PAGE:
3. Communicate with humans

Hans Hofmann, the abstract expressionist painter, argued that “the ability to simplify means the elimination of the unnecessary so that the necessary may speak.” Think about all of the different ways one can communicate, and how often (and why) each method is used: meetings, emails, video-conference, chat, SMS, presentations, apps, etc. Great product managers know how to use these various mediums to engage with different stakeholders and to speak the language of those present. This is especially true in the Work From Home environment. The words, narratives, and details that excite, incent, and empower folks across sales, marketing, engineering, and operations are usually different. Great product managers are cognizant of this reality and alter their communications accordingly. This is particularly true when working from home – because you might need to communicate with people less frequently or remotely. As you may have less time to convey your critical product ideas, getting the communication medium right is even more important.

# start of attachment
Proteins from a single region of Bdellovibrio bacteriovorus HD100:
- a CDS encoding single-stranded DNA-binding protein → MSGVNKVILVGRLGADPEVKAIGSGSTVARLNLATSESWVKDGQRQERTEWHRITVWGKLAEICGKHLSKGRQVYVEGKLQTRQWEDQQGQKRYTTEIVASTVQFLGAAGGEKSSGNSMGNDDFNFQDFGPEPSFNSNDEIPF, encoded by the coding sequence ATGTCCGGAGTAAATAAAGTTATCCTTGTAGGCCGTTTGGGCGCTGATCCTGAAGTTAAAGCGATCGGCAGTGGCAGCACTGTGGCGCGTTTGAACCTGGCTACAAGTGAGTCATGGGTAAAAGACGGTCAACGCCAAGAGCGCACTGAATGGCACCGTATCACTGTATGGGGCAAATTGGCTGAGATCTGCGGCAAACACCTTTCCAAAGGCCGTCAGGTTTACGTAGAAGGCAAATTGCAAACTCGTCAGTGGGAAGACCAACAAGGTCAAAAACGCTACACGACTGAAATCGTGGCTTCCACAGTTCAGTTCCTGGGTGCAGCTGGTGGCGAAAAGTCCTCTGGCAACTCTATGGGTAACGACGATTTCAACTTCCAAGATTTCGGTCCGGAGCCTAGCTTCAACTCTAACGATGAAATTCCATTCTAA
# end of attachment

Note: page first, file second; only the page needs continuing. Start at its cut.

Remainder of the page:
4. Generate new ideas as often as possible

Creative thinking is really hard. Creating content is hard. It is far easier to watch a show online than it is to brainstorm ideas. If great ideas were easy to come by many more people would have them. Thomas Edison, one of the great designers and thinkers in human history, famously noted that he had “never failed, but just found 10,000 ways that won’t work.” Great product managers are constantly coming up with ideas — to change the status quo, to improve existing tools, to invent a new way of doing things. The home office is actually a great place to brainstorm. What products do you want to see in the world? What do you need? Where are the gaps in the market? Can you build solutions to these problems? These types of questions are fun to ponder. You can challenge yourself to come up with new ideas each day.